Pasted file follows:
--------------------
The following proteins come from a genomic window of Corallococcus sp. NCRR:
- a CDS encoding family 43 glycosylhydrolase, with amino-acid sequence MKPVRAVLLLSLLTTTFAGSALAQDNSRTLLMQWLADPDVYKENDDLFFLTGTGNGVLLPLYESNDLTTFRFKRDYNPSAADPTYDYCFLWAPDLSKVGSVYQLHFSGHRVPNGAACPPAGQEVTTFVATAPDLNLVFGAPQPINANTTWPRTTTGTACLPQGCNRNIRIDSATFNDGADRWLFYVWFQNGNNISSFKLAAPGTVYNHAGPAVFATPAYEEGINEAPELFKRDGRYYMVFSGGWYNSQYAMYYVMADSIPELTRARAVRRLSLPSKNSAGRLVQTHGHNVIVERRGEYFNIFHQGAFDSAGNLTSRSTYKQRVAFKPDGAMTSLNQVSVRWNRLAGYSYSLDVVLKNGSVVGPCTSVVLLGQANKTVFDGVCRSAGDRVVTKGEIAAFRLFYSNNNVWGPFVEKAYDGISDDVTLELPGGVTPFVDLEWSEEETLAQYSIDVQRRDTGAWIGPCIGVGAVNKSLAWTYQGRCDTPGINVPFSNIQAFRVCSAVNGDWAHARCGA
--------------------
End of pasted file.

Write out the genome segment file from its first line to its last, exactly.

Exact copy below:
The following proteins come from a genomic window of Corallococcus sp. NCRR:
- a CDS encoding family 43 glycosylhydrolase, with amino-acid sequence MKPVRAVLLLSLLTTTFAGSALAQDNSRTLLMQWLADPDVYKENDDLFFLTGTGNGVLLPLYESNDLTTFRFKRDYNPSAADPTYDYCFLWAPDLSKVGSVYQLHFSGHRVPNGAACPPAGQEVTTFVATAPDLNLVFGAPQPINANTTWPRTTTGTACLPQGCNRNIRIDSATFNDGADRWLFYVWFQNGNNISSFKLAAPGTVYNHAGPAVFATPAYEEGINEAPELFKRDGRYYMVFSGGWYNSQYAMYYVMADSIPELTRARAVRRLSLPSKNSAGRLVQTHGHNVIVERRGEYFNIFHQGAFDSAGNLTSRSTYKQRVAFKPDGAMTSLNQVSVRWNRLAGYSYSLDVVLKNGSVVGPCTSVVLLGQANKTVFDGVCRSAGDRVVTKGEIAAFRLFYSNNNVWGPFVEKAYDGISDDVTLELPGGVTPFVDLEWSEEETLAQYSIDVQRRDTGAWIGPCIGVGAVNKSLAWTYQGRCDTPGINVPFSNIQAFRVCSAVNGDWAHARCGA